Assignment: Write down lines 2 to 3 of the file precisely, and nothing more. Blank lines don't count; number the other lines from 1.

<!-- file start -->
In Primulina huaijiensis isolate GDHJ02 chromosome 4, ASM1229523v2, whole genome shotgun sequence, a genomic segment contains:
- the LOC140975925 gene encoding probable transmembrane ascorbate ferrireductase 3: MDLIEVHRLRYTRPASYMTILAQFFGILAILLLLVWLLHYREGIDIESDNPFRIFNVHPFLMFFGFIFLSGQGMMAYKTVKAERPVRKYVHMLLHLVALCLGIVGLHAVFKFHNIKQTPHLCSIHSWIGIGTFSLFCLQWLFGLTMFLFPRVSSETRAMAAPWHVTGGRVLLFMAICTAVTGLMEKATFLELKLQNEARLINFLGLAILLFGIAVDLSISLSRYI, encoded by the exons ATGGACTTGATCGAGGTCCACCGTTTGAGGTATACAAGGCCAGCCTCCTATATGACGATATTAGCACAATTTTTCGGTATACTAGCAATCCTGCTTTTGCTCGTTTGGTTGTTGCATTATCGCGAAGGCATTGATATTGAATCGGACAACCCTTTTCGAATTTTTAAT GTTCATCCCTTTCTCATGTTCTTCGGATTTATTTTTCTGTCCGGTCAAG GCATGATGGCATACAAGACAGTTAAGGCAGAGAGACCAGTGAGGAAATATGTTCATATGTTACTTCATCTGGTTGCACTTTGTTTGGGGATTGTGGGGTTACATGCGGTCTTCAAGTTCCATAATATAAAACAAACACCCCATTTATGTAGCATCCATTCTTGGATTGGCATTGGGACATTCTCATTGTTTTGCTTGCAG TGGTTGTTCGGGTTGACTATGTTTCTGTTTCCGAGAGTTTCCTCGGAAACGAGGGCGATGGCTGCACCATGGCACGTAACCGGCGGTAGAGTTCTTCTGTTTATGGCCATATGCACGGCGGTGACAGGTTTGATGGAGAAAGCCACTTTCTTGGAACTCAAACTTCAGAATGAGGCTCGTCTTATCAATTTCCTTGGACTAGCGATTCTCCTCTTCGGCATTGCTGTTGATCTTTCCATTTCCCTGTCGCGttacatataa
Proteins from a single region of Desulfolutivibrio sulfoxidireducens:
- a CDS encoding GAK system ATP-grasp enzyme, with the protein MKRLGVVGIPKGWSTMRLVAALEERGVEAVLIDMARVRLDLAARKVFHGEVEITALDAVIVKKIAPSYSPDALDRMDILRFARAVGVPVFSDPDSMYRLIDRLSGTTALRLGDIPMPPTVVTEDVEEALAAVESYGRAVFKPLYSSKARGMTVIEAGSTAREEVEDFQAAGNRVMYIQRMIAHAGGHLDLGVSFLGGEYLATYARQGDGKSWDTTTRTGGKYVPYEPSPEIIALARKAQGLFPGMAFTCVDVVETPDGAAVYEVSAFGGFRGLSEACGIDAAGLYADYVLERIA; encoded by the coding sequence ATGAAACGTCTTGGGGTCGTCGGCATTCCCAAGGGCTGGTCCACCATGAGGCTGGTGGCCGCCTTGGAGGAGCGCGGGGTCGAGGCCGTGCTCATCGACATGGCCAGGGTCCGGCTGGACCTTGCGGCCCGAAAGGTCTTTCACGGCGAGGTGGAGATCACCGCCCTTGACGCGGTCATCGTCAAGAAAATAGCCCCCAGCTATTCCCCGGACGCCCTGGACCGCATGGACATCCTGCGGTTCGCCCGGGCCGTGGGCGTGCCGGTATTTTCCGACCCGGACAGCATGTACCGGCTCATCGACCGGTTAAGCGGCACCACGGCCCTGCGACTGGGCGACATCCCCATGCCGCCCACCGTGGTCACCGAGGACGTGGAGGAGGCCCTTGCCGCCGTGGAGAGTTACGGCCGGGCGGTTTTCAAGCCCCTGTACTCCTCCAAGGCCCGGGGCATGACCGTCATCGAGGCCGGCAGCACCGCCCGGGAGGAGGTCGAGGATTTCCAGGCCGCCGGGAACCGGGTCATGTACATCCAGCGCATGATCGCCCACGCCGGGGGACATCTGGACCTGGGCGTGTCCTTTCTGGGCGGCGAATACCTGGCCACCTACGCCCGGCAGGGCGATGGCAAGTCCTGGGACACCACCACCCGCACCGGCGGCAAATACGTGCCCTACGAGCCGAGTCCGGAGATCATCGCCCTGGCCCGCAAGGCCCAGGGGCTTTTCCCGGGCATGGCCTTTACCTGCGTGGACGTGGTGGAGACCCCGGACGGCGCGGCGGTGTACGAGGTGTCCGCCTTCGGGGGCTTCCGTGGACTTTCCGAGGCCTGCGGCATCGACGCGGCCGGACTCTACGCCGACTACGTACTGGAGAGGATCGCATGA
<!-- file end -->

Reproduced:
- the LOC140975925 gene encoding probable transmembrane ascorbate ferrireductase 3: MDLIEVHRLRYTRPASYMTILAQFFGILAILLLLVWLLHYREGIDIESDNPFRIFNVHPFLMFFGFIFLSGQGMMAYKTVKAERPVRKYVHMLLHLVALCLGIVGLHAVFKFHNIKQTPHLCSIHSWIGIGTFSLFCLQWLFGLTMFLFPRVSSETRAMAAPWHVTGGRVLLFMAICTAVTGLMEKATFLELKLQNEARLINFLGLAILLFGIAVDLSISLSRYI, encoded by the exons ATGGACTTGATCGAGGTCCACCGTTTGAGGTATACAAGGCCAGCCTCCTATATGACGATATTAGCACAATTTTTCGGTATACTAGCAATCCTGCTTTTGCTCGTTTGGTTGTTGCATTATCGCGAAGGCATTGATATTGAATCGGACAACCCTTTTCGAATTTTTAAT GTTCATCCCTTTCTCATGTTCTTCGGATTTATTTTTCTGTCCGGTCAAG GCATGATGGCATACAAGACAGTTAAGGCAGAGAGACCAGTGAGGAAATATGTTCATATGTTACTTCATCTGGTTGCACTTTGTTTGGGGATTGTGGGGTTACATGCGGTCTTCAAGTTCCATAATATAAAACAAACACCCCATTTATGTAGCATCCATTCTTGGATTGGCATTGGGACATTCTCATTGTTTTGCTTGCAG TGGTTGTTCGGGTTGACTATGTTTCTGTTTCCGAGAGTTTCCTCGGAAACGAGGGCGATGGCTGCACCATGGCACGTAACCGGCGGTAGAGTTCTTCTGTTTATGGCCATATGCACGGCGGTGACAGGTTTGATGGAGAAAGCCACTTTCTTGGAACTCAAACTTCAGAATGAGGCTCGTCTTATCAATTTCCTTGGACTAGCGATTCTCCTCTTCGGCATTGCTGTTGATCTTTCCATTTCCCTGTCGCGttacatataa
Proteins from a single region of Desulfolutivibrio sulfoxidireducens: